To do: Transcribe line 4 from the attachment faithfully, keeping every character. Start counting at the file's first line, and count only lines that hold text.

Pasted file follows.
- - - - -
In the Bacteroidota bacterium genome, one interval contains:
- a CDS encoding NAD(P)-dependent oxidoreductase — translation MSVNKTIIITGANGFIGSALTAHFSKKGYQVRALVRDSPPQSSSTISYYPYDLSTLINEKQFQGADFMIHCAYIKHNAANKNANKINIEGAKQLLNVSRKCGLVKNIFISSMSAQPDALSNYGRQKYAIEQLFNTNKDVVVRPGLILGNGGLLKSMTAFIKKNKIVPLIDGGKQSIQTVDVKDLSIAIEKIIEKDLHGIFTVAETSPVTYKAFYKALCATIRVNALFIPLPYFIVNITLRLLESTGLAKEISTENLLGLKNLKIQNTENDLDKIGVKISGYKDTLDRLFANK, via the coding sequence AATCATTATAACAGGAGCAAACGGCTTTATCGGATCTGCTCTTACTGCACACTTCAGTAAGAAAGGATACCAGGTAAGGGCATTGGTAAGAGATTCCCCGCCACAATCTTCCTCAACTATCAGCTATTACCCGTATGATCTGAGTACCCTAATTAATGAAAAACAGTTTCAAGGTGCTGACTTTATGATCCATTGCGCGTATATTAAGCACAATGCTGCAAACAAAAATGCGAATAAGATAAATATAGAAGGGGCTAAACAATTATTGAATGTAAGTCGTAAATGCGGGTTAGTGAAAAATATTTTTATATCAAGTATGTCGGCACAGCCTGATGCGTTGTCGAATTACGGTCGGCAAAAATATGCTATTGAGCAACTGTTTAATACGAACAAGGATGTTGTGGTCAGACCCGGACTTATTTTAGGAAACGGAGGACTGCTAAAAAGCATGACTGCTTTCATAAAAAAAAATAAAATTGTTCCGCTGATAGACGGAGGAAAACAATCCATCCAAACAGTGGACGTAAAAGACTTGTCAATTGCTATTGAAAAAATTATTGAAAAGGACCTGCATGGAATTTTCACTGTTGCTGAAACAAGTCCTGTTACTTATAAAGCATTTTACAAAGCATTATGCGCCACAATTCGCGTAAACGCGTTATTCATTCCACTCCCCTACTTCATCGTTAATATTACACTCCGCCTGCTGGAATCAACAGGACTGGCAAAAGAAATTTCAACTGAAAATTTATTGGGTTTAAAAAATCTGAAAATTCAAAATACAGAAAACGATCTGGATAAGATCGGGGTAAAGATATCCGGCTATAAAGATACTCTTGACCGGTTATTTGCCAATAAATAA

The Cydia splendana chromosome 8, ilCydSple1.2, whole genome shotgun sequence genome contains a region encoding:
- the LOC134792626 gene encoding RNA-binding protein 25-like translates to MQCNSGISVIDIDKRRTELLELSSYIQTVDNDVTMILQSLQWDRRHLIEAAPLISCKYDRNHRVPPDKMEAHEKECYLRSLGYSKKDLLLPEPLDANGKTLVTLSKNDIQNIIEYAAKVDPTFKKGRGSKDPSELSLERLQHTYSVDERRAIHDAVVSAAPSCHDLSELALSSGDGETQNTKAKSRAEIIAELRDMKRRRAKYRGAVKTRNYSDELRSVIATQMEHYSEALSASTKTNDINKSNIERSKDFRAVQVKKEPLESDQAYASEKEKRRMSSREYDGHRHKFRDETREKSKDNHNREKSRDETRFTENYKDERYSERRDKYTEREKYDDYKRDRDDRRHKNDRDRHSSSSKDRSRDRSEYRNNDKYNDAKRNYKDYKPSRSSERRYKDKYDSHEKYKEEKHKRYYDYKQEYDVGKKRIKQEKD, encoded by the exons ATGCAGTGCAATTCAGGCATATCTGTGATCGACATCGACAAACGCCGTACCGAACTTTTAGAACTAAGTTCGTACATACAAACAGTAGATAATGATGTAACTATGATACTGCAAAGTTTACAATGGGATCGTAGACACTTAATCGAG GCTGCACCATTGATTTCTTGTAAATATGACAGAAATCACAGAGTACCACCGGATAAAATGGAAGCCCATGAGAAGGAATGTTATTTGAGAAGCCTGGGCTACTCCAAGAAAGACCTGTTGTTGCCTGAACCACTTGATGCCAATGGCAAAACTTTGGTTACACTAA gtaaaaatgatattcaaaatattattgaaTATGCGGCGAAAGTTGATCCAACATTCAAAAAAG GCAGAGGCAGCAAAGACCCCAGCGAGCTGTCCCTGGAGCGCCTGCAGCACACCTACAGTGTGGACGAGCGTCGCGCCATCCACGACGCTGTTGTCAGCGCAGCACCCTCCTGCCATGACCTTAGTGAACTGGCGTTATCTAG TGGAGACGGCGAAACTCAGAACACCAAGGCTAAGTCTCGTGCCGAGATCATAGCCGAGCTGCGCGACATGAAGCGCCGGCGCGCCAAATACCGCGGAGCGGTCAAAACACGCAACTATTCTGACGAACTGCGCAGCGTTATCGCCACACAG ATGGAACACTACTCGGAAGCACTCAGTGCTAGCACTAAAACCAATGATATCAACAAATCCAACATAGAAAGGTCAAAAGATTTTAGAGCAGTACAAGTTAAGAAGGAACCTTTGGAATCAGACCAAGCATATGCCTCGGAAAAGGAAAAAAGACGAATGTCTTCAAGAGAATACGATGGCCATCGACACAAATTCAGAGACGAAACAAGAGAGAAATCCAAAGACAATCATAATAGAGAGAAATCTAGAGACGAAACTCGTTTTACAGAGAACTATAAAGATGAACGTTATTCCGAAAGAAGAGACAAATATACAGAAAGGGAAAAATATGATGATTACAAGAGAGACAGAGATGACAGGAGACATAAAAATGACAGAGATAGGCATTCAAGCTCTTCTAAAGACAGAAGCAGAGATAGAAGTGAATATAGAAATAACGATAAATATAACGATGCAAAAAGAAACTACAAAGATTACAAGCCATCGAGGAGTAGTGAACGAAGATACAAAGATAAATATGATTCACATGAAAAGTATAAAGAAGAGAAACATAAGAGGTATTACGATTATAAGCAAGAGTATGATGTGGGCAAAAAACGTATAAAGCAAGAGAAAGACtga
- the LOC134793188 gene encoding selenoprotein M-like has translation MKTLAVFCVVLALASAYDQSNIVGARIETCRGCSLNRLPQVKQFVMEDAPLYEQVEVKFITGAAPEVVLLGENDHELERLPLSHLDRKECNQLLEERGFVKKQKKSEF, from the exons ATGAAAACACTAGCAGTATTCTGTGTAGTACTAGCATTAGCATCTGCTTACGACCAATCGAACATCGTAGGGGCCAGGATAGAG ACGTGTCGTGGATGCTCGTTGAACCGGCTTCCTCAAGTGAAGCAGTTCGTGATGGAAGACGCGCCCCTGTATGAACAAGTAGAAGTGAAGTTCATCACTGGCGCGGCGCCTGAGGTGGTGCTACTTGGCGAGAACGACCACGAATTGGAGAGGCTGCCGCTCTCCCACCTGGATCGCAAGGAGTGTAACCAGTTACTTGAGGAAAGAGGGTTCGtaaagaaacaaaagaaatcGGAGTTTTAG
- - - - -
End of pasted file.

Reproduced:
- the LOC134792626 gene encoding RNA-binding protein 25-like translates to MQCNSGISVIDIDKRRTELLELSSYIQTVDNDVTMILQSLQWDRRHLIEAAPLISCKYDRNHRVPPDKMEAHEKECYLRSLGYSKKDLLLPEPLDANGKTLVTLSKNDIQNIIEYAAKVDPTFKKGRGSKDPSELSLERLQHTYSVDERRAIHDAVVSAAPSCHDLSELALSSGDGETQNTKAKSRAEIIAELRDMKRRRAKYRGAVKTRNYSDELRSVIATQMEHYSEALSASTKTNDINKSNIERSKDFRAVQVKKEPLESDQAYASEKEKRRMSSREYDGHRHKFRDETREKSKDNHNREKSRDETRFTENYKDERYSERRDKYTEREKYDDYKRDRDDRRHKNDRDRHSSSSKDRSRDRSEYRNNDKYNDAKRNYKDYKPSRSSERRYKDKYDSHEKYKEEKHKRYYDYKQEYDVGKKRIKQEKD, encoded by the exons ATGCAGTGCAATTCAGGCATATCTGTGATCGACATCGACAAACGCCGTACCGAACTTTTAGAACTAAGTTCGTACATACAAACAGTAGATAATGATGTAACTATGATACTGCAAAGTTTACAATGGGATCGTAGACACTTAATCGAG GCTGCACCATTGATTTCTTGTAAATATGACAGAAATCACAGAGTACCACCGGATAAAATGGAAGCCCATGAGAAGGAATGTTATTTGAGAAGCCTGGGCTACTCCAAGAAAGACCTGTTGTTGCCTGAACCACTTGATGCCAATGGCAAAACTTTGGTTACACTAA gtaaaaatgatattcaaaatattattgaaTATGCGGCGAAAGTTGATCCAACATTCAAAAAAG GCAGAGGCAGCAAAGACCCCAGCGAGCTGTCCCTGGAGCGCCTGCAGCACACCTACAGTGTGGACGAGCGTCGCGCCATCCACGACGCTGTTGTCAGCGCAGCACCCTCCTGCCATGACCTTAGTGAACTGGCGTTATCTAG TGGAGACGGCGAAACTCAGAACACCAAGGCTAAGTCTCGTGCCGAGATCATAGCCGAGCTGCGCGACATGAAGCGCCGGCGCGCCAAATACCGCGGAGCGGTCAAAACACGCAACTATTCTGACGAACTGCGCAGCGTTATCGCCACACAG ATGGAACACTACTCGGAAGCACTCAGTGCTAGCACTAAAACCAATGATATCAACAAATCCAACATAGAAAGGTCAAAAGATTTTAGAGCAGTACAAGTTAAGAAGGAACCTTTGGAATCAGACCAAGCATATGCCTCGGAAAAGGAAAAAAGACGAATGTCTTCAAGAGAATACGATGGCCATCGACACAAATTCAGAGACGAAACAAGAGAGAAATCCAAAGACAATCATAATAGAGAGAAATCTAGAGACGAAACTCGTTTTACAGAGAACTATAAAGATGAACGTTATTCCGAAAGAAGAGACAAATATACAGAAAGGGAAAAATATGATGATTACAAGAGAGACAGAGATGACAGGAGACATAAAAATGACAGAGATAGGCATTCAAGCTCTTCTAAAGACAGAAGCAGAGATAGAAGTGAATATAGAAATAACGATAAATATAACGATGCAAAAAGAAACTACAAAGATTACAAGCCATCGAGGAGTAGTGAACGAAGATACAAAGATAAATATGATTCACATGAAAAGTATAAAGAAGAGAAACATAAGAGGTATTACGATTATAAGCAAGAGTATGATGTGGGCAAAAAACGTATAAAGCAAGAGAAAGACtga